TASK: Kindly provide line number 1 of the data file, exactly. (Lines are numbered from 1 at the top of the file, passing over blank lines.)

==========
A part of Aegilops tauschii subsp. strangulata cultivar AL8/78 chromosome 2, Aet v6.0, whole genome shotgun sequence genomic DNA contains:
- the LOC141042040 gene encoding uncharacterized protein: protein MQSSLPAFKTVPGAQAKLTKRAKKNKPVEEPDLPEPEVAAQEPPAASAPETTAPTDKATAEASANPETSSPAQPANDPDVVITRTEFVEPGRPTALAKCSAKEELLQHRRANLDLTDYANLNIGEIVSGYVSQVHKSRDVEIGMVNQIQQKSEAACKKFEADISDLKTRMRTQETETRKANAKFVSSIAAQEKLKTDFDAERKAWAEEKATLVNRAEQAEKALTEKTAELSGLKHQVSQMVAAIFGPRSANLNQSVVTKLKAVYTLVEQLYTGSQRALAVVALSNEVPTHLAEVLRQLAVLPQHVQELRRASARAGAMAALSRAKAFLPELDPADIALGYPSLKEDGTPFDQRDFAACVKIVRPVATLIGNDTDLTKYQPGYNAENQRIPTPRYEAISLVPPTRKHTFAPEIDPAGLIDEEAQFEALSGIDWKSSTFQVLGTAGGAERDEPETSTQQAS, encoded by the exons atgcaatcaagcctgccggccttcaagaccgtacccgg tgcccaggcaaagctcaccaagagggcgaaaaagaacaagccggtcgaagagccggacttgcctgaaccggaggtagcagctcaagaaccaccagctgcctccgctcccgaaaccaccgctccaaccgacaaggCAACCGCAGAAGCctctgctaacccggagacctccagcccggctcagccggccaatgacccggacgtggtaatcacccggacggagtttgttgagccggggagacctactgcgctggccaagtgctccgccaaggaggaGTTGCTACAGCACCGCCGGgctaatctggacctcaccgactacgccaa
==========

A part of Aegilops tauschii subsp. strangulata cultivar AL8/78 chromosome 2, Aet v6.0, whole genome shotgun sequence genomic DNA contains: